The Snake Plant ‘Sansevieria Bacularis’

Sansevieria Bacularis Image

This is a stemless, perennial succulent with distinctive cylindrical leaves. It is not the same as Sansevieria cylindrical because bacularis has thinner leaves. It usually has one or two leaves which are almost entirely upright.

Genus:Dracaena/Sanseviera
Scientific Name:Sansevieria Bacularis
Other Names:Dracaena Bacularis, Sansevieria
Growth Season:Spring to autumn.
Preferred Temperature:It grows fastest between 10 to 25oC (50 and 77oF). It will likely suffer injury and die if kept in temperatures from (5oC) 41oF for extended periods.
Hardiness Zone:USDA Zone 10-11
Average Mature Height & Width:  The leaves can be as high as 1.7 meters and about ten centimeters wide.
Dormancy:The plant gets dormant at low temperatures, from 10oC.
Toxicity:Plants in this genus are toxic to pets and humans. When ingested, they cause gastrointestinal symptoms such as drooling, vomiting, and diarrhea. Also, it can cause inflammation when its sap comes into contact with the skin.  
Sansevieria Bacularis Summary

Sansevieria Bacularis Physical Characteristics

It is characterized by cylindrical leaves that usually rise between 1.25 and 1.7 meters. One plant has a single or two leaves. The rod-like appearance of the leaves is the origin of its species name, which originates from the Latin word Baculum which means stick or rod.

The plant has no stem, so the leaves grow directly from a rhizome. The leaves will be a few centimeters apart on the rhizome in two-leaf plants. These leaves are very tough and rough, and leathery to the touch. They are dark green, but light green bands run across them.

There are usually some basal leaves at the base of the main plant. These basal leaves are dark purple when young, but they change gradually with time. 

It produces a 50-70 cm tall inflorescence from which white, purple striped flowers grow.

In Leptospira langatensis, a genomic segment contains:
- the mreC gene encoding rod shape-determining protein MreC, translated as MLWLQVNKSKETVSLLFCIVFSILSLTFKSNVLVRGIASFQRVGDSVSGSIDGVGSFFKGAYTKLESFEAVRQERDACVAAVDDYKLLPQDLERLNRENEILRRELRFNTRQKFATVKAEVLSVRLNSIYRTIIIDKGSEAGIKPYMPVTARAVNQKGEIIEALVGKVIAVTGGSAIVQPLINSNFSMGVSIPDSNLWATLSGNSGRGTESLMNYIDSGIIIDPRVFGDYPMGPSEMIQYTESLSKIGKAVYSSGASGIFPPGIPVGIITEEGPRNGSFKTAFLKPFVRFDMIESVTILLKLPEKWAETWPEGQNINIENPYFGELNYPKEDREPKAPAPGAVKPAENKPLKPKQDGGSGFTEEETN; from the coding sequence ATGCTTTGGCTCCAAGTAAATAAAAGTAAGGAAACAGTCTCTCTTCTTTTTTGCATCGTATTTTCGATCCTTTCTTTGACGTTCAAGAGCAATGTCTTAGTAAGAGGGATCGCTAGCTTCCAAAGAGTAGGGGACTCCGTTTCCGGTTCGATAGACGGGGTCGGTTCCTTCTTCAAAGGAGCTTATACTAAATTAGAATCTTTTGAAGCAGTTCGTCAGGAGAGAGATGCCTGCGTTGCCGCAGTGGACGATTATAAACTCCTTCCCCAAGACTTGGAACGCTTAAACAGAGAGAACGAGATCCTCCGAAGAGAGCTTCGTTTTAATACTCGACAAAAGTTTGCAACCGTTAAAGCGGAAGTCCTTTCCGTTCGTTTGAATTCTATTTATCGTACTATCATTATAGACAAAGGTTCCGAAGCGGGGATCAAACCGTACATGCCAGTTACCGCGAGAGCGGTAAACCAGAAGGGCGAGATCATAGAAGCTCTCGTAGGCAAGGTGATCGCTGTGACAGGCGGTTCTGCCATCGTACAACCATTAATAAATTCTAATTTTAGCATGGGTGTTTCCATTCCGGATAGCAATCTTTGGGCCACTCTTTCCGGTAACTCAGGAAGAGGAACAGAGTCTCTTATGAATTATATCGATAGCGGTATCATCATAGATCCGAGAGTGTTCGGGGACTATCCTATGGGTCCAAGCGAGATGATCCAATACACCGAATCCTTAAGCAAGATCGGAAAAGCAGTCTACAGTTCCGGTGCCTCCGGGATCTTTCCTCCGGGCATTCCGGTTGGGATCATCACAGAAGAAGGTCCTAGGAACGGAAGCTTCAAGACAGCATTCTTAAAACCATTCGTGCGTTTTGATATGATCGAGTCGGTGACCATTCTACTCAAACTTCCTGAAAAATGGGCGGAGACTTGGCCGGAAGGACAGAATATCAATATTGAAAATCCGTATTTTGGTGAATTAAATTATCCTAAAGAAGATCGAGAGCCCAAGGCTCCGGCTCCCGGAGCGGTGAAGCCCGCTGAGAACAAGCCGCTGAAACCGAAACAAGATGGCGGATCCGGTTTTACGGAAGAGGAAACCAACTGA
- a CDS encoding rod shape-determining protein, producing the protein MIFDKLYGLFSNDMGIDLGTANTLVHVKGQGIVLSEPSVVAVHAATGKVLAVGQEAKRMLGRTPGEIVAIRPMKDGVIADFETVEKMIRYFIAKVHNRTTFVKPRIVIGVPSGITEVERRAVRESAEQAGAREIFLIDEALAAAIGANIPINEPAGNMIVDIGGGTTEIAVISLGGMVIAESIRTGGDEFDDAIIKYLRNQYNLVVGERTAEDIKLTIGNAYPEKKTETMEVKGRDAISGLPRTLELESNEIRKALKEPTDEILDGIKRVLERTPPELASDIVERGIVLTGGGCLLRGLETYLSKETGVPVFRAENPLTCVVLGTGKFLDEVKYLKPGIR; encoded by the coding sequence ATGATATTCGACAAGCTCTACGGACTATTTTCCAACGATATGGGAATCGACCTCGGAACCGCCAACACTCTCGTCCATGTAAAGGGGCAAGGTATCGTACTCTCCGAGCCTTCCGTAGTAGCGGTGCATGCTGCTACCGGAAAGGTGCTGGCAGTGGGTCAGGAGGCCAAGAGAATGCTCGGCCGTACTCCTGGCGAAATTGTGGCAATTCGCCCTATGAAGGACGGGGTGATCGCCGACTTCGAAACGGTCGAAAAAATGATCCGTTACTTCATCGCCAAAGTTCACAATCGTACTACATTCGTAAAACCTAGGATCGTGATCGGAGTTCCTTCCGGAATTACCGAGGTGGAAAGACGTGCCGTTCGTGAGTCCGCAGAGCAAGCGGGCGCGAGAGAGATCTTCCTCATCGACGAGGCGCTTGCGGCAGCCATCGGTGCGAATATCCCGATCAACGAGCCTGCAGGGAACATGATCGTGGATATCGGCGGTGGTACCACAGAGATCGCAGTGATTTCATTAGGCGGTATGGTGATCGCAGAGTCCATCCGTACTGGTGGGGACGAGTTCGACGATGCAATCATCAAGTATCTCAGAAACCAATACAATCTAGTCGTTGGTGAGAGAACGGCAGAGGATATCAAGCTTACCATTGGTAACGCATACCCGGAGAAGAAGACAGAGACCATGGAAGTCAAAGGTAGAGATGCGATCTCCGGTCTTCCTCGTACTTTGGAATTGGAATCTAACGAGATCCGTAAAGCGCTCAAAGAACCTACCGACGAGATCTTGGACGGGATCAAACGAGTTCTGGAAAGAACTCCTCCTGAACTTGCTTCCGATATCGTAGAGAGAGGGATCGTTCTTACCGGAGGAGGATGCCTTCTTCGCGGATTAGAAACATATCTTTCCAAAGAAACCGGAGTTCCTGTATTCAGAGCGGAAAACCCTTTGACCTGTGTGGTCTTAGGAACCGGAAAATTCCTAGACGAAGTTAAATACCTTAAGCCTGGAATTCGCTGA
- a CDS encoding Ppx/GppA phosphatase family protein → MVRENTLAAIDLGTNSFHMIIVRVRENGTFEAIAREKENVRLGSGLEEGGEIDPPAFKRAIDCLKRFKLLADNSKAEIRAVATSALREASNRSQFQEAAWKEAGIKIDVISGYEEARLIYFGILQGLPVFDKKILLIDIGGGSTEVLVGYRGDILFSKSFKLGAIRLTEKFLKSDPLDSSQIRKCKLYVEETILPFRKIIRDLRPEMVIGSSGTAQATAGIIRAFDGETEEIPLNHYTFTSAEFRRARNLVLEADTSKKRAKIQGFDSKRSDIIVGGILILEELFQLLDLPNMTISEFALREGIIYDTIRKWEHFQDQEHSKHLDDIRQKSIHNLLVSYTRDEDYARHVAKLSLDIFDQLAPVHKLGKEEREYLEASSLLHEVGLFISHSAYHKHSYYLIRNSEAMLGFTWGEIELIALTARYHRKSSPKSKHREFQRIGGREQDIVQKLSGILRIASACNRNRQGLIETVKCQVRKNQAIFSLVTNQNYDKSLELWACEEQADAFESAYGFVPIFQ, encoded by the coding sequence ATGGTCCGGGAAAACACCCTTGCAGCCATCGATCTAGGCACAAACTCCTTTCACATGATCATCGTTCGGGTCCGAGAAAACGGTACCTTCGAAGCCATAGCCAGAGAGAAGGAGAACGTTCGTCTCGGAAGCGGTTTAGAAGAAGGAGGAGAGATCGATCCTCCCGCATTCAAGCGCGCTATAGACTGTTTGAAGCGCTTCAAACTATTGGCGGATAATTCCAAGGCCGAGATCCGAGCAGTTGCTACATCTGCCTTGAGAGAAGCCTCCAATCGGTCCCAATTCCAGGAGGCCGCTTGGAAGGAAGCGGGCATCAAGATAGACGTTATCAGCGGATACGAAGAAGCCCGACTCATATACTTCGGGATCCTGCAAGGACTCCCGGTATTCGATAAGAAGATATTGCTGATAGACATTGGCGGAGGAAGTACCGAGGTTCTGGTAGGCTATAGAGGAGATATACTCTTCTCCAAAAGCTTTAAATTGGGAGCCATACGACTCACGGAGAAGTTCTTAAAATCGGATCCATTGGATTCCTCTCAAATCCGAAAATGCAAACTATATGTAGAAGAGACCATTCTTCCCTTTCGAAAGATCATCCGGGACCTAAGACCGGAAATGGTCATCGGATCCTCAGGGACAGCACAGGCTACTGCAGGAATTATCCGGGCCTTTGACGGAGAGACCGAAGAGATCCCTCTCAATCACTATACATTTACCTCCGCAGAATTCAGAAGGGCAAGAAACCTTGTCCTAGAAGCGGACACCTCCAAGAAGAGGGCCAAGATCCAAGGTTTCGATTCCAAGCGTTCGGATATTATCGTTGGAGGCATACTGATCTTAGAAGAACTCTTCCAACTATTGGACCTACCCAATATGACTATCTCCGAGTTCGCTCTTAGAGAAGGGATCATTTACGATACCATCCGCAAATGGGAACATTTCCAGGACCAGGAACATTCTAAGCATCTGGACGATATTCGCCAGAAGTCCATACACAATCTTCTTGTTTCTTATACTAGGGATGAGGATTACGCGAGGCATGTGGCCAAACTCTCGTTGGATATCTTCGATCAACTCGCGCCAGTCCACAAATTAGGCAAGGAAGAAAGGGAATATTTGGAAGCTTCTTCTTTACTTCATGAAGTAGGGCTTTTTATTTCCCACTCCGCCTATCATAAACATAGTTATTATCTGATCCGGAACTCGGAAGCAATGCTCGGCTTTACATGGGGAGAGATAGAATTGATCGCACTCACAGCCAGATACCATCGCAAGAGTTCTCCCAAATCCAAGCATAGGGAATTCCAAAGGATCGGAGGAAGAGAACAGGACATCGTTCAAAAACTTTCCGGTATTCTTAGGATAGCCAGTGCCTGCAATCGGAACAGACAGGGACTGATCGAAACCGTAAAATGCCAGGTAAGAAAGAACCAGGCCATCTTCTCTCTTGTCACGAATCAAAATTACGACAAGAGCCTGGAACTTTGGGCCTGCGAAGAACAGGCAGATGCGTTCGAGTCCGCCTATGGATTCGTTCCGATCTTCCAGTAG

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Sansevieria Bacularis Plant Care

This plant is highly tolerant to drought and salt exposure. Therefore, it can survive in dry, coastal environments. You should keep it because it removes impurities in the air.

Due to its drought tolerance, the snake plant doesn’t need much water. It should only be watered during the growing season using the soak-and-dry method, allowing water from the previous drink to dry before giving it another drink. 

It tolerates low light but doesn’t give the best results. The best results from this plant are achieved when you expose it to full sunlight. Abundant sunlight is also necessary for this plant’s flowering. Please protect it from the intense afternoon sunlight, which can scorch the leaves. 

DO YOU KNOW? Caring (propagating, pruning/trimming, beheading, watering, …) is a set of skills that is widely applicable to succulents. Read the in-depth guide here >>

Richard Miller – Succulent City

Sansevieria Bacularis Growth

You can propagate this plant by cutting or division. It is best to divide the plant at the beginning of summer, its growing season. This season is suitable for propagation because both the mother and daughter plants recover quickly and grow. It is susceptible to attacks by mealybugs and scale insets. 

Pruning and trimming are not essential for its well-being, but you can remove any dry leaves on the plant. Also, you can repot it any time it outgrows its pot. It doesn’t need fertilizer except when you want to invigorate its growth when you might feed it with a dilute, liquid cactus fertilizer twice per month in its growing season as per need. 

Before you leave …

You can see all plants from the Sansevieria genus on Succulent City on this page. Or the previous/next plant:

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Succulent City

Hey everyone! Welcome to Succulent City! We are all about succulents, cacti, and a bit about air plants. Ten years back, in 2013, we began the journey with succulents. It started as a simple hobby, crafting and selling charming succulent-themed pins and decorations. But as time passed, our fascination with these remarkable plants grew, and we gained extensive knowledge about them. Therefore, Succulent City is the blog as you see it is now. Enjoy your visit and happly planting!

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Posted in Succulents